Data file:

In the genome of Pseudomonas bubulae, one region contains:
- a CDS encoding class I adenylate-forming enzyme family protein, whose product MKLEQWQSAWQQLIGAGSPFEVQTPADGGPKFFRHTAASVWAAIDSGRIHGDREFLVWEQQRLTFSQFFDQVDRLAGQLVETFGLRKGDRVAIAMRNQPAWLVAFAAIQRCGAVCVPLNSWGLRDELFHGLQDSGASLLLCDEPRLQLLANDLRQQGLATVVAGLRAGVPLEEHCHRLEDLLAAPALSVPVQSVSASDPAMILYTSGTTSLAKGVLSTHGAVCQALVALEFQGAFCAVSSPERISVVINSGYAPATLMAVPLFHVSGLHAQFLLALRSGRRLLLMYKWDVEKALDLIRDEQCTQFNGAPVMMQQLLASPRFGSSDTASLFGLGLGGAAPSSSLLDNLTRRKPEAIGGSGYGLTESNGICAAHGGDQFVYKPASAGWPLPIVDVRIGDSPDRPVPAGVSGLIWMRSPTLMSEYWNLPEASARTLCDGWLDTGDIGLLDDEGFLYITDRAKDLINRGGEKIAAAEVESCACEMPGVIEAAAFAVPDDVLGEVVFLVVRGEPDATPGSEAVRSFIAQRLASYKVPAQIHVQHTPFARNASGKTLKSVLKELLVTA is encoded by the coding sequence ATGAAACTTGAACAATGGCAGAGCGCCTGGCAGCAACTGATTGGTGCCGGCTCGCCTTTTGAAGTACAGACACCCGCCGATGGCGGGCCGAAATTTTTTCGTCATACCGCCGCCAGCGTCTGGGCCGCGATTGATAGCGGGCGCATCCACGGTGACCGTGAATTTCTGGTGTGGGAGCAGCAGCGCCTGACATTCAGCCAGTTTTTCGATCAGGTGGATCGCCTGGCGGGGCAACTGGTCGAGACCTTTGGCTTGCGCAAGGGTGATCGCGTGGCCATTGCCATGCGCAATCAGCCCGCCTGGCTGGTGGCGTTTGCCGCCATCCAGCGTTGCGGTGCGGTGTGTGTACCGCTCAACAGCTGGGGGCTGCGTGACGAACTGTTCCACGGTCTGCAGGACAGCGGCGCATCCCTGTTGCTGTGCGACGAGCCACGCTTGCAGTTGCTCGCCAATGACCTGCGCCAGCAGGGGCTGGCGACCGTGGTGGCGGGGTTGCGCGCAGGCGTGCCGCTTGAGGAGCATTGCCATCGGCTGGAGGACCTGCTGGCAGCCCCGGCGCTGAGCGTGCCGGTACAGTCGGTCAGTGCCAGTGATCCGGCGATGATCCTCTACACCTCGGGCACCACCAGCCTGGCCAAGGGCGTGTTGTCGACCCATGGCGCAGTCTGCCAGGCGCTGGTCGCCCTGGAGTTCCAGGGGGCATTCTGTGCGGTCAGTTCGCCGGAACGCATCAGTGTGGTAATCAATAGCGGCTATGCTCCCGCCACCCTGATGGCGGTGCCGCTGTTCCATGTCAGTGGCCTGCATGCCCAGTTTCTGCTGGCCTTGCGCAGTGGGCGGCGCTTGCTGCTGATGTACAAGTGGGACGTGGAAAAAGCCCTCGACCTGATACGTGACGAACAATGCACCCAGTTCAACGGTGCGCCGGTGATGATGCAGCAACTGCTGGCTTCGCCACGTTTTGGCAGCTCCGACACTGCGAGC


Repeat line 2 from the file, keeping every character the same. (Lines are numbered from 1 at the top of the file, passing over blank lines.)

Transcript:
- a CDS encoding class I adenylate-forming enzyme family protein, whose product MKLEQWQSAWQQLIGAGSPFEVQTPADGGPKFFRHTAASVWAAIDSGRIHGDREFLVWEQQRLTFSQFFDQVDRLAGQLVETFGLRKGDRVAIAMRNQPAWLVAFAAIQRCGAVCVPLNSWGLRDELFHGLQDSGASLLLCDEPRLQLLANDLRQQGLATVVAGLRAGVPLEEHCHRLEDLLAAPALSVPVQSVSASDPAMILYTSGTTSLAKGVLSTHGAVCQALVALEFQGAFCAVSSPERISVVINSGYAPATLMAVPLFHVSGLHAQFLLALRSGRRLLLMYKWDVEKALDLIRDEQCTQFNGAPVMMQQLLASPRFGSSDTASLFGLGLGGAAPSSSLLDNLTRRKPEAIGGSGYGLTESNGICAAHGGDQFVYKPASAGWPLPIVDVRIGDSPDRPVPAGVSGLIWMRSPTLMSEYWNLPEASARTLCDGWLDTGDIGLLDDEGFLYITDRAKDLINRGGEKIAAAEVESCACEMPGVIEAAAFAVPDDVLGEVVFLVVRGEPDATPGSEAVRSFIAQRLASYKVPAQIHVQHTPFARNASGKTLKSVLKELLVTA is encoded by the coding sequence ATGAAACTTGAACAATGGCAGAGCGCCTGGCAGCAACTGATTGGTGCCGGCTCGCCTTTTGAAGTACAGACACCCGCCGATGGCGGGCCGAAATTTTTTCGTCATACCGCCGCCAGCGTCTGGGCCGCGATTGATAGCGGGCGCATCCACGGTGACCGTGAATTTCTGGTGTGGGAGCAGCAGCGCCTGACATTCAGCCAGTTTTTCGATCAGGTGGATCGCCTGGCGGGGCAACTGGTCGAGACCTTTGGCTTGCGCAAGGGTGATCGCGTGGCCATTGCCATGCGCAATCAGCCCGCCTGGCTGGTGGCGTTTGCCGCCATCCAGCGTTGCGGTGCGGTGTGTGTACCGCTCAACAGCTGGGGGCTGCGTGACGAACTGTTCCACGGTCTGCAGGACAGCGGCGCATCCCTGTTGCTGTGCGACGAGCCACGCTTGCAGTTGCTCGCCAATGACCTGCGCCAGCAGGGGCTGGCGACCGTGGTGGCGGGGTTGCGCGCAGGCGTGCCGCTTGAGGAGCATTGCCATCGGCTGGAGGACCTGCTGGCAGCCCCGGCGCTGAGCGTGCCGGTACAGTCGGTCAGTGCCAGTGATCCGGCGATGATCCTCTACACCTCGGGCACCACCAGCCTGGCCAAGGGCGTGTTGTCGACCCATGGCGCAGTCTGCCAGGCGCTGGTCGCCCTGGAGTTCCAGGGGGCATTCTGTGCGGTCAGTTCGCCGGAACGCATCAGTGTGGTAATCAATAGCGGCTATGCTCCCGCCACCCTGATGGCGGTGCCGCTGTTCCATGTCAGTGGCCTGCATGCCCAGTTTCTGCTGGCCTTGCGCAGTGGGCGGCGCTTGCTGCTGATGTACAAGTGGGACGTGGAAAAAGCCCTCGACCTGATACGTGACGAACAATGCACCCAGTTCAACGGTGCGCCGGTGATGATGCAGCAACTGCTGGCTTCGCCACGTTTTGGCAGCTCCGACACTGCGAGC